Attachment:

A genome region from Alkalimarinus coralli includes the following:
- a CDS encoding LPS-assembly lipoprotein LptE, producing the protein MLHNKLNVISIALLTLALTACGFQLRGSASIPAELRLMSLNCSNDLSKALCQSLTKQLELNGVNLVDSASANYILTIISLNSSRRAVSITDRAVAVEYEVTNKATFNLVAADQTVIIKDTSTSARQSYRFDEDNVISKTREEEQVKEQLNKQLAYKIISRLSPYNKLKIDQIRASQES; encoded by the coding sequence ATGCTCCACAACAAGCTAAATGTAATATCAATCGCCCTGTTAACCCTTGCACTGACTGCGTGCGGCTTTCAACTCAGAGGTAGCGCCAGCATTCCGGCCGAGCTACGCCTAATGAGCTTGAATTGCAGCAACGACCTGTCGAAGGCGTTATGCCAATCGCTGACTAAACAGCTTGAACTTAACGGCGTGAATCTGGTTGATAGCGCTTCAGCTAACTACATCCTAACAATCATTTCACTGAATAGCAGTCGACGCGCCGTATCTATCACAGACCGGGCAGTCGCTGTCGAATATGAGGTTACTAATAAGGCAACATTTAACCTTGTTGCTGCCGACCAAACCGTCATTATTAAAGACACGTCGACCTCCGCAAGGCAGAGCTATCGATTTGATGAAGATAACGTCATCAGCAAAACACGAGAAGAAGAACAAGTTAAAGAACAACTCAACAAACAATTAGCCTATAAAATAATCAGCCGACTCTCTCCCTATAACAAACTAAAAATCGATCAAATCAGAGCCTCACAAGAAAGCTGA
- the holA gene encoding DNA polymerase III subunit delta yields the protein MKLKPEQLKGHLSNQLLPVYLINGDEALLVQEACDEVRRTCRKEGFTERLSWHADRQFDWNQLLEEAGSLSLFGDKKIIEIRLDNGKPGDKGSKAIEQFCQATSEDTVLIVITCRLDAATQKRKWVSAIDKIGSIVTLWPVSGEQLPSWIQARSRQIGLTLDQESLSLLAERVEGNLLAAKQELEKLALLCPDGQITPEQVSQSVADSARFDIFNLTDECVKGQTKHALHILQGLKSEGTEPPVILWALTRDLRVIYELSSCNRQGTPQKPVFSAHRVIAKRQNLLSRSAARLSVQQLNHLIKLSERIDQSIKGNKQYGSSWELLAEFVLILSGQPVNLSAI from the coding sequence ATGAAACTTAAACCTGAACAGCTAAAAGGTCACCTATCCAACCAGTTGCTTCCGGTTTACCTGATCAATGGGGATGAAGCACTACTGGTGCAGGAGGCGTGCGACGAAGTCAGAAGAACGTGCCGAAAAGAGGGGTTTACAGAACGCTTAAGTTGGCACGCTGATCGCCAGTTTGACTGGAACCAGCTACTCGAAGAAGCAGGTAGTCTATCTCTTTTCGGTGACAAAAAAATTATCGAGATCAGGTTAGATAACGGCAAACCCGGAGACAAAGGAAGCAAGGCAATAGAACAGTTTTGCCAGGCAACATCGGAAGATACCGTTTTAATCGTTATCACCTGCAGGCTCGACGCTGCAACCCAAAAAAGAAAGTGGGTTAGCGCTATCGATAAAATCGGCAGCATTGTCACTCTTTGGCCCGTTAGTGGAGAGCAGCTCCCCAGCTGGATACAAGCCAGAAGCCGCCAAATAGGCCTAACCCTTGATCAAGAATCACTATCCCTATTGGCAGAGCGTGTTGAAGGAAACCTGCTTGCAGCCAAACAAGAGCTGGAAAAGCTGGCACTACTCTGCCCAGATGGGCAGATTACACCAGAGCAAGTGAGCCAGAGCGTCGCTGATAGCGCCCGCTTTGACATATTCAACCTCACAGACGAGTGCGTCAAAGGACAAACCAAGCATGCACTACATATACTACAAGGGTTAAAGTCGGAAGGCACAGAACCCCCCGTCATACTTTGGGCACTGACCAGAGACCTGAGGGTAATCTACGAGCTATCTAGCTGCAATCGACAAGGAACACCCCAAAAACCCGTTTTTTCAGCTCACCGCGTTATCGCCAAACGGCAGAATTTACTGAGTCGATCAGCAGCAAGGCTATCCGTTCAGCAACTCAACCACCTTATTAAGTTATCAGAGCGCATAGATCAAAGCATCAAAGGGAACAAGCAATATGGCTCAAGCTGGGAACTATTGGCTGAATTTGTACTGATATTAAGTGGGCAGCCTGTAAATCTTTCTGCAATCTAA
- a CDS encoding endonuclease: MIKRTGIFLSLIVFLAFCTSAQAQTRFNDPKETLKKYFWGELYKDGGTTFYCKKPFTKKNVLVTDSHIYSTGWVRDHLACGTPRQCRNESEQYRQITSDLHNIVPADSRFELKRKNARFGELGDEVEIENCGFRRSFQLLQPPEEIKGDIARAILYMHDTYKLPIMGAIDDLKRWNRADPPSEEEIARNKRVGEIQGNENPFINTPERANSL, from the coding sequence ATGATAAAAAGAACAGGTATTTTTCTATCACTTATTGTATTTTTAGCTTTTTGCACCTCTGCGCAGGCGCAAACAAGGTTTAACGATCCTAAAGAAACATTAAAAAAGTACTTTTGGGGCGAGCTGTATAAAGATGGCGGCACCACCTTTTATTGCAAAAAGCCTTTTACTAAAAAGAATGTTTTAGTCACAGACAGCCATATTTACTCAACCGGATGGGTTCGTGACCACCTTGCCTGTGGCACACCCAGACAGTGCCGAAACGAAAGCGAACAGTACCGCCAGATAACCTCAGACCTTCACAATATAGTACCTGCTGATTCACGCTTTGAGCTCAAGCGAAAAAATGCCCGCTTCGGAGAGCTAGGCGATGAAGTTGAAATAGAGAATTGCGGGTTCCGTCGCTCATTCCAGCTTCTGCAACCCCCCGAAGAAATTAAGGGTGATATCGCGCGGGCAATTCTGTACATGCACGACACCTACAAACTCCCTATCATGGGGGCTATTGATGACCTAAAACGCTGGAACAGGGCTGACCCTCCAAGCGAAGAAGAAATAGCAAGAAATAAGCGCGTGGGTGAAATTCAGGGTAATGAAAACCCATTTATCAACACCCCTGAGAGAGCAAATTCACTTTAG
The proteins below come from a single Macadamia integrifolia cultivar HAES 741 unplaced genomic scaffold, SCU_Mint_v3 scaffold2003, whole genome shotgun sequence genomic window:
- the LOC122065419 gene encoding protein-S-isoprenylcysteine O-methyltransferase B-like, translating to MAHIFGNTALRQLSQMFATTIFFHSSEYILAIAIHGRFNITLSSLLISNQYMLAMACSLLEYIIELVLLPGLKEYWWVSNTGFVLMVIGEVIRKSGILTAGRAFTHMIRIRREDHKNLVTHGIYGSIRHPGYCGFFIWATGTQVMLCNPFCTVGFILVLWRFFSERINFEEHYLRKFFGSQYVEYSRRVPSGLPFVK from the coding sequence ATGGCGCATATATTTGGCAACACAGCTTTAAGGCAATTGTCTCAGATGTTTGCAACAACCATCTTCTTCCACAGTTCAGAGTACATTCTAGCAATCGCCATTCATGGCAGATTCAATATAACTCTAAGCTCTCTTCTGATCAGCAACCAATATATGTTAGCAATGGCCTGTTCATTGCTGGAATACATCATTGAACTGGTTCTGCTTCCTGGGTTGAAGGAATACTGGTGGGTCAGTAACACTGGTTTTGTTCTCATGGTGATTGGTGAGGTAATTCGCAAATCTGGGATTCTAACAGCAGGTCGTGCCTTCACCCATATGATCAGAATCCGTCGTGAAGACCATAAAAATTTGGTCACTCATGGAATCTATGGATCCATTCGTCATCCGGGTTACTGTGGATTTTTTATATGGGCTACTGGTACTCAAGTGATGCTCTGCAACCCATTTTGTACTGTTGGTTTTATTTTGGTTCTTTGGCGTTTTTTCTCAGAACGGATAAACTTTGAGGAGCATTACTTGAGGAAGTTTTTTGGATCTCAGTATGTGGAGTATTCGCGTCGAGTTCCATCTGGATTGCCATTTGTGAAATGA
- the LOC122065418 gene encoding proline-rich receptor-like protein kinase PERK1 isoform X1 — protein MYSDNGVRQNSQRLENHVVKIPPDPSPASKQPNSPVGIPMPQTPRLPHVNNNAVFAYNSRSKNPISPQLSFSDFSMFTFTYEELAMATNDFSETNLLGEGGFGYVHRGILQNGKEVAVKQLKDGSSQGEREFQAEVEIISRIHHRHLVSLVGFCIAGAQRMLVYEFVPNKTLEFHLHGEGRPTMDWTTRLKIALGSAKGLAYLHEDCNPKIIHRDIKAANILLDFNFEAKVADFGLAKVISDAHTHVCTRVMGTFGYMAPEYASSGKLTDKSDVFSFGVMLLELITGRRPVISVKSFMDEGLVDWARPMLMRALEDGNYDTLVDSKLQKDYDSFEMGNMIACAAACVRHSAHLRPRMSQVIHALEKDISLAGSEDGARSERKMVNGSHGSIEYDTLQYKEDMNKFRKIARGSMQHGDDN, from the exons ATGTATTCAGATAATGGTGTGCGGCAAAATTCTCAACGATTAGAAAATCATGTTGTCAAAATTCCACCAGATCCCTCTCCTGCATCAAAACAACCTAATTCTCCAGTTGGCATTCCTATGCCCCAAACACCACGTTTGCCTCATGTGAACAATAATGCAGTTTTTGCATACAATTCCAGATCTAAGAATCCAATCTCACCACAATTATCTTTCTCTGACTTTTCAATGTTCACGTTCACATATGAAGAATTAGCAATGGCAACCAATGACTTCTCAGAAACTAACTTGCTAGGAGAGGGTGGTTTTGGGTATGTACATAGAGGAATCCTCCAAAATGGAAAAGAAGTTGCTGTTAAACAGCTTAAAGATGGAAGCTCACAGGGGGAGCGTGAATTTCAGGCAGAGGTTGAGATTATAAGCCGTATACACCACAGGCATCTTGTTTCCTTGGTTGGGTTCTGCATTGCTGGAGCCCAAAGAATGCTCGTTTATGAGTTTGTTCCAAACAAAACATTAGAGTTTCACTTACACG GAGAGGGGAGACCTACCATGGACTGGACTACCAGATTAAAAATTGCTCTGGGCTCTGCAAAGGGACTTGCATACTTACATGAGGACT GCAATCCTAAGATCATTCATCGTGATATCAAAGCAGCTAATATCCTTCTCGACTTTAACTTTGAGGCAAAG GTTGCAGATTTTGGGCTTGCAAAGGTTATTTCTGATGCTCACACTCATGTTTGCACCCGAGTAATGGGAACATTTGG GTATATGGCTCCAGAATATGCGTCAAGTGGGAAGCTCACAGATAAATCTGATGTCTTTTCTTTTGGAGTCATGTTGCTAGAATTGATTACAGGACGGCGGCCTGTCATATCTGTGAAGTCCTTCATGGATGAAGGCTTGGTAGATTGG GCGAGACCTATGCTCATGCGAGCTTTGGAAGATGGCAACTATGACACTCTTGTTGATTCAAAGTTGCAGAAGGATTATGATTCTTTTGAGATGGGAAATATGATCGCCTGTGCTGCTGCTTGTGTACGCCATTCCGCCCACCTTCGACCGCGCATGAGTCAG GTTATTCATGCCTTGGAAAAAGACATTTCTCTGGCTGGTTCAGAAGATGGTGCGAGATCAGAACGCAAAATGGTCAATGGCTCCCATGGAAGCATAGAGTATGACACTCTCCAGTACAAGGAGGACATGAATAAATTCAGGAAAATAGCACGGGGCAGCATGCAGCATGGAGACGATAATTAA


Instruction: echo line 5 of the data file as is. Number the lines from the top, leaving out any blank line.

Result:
The proteins below come from a single Macadamia integrifolia cultivar HAES 741 unplaced genomic scaffold, SCU_Mint_v3 scaffold2003, whole genome shotgun sequence genomic window: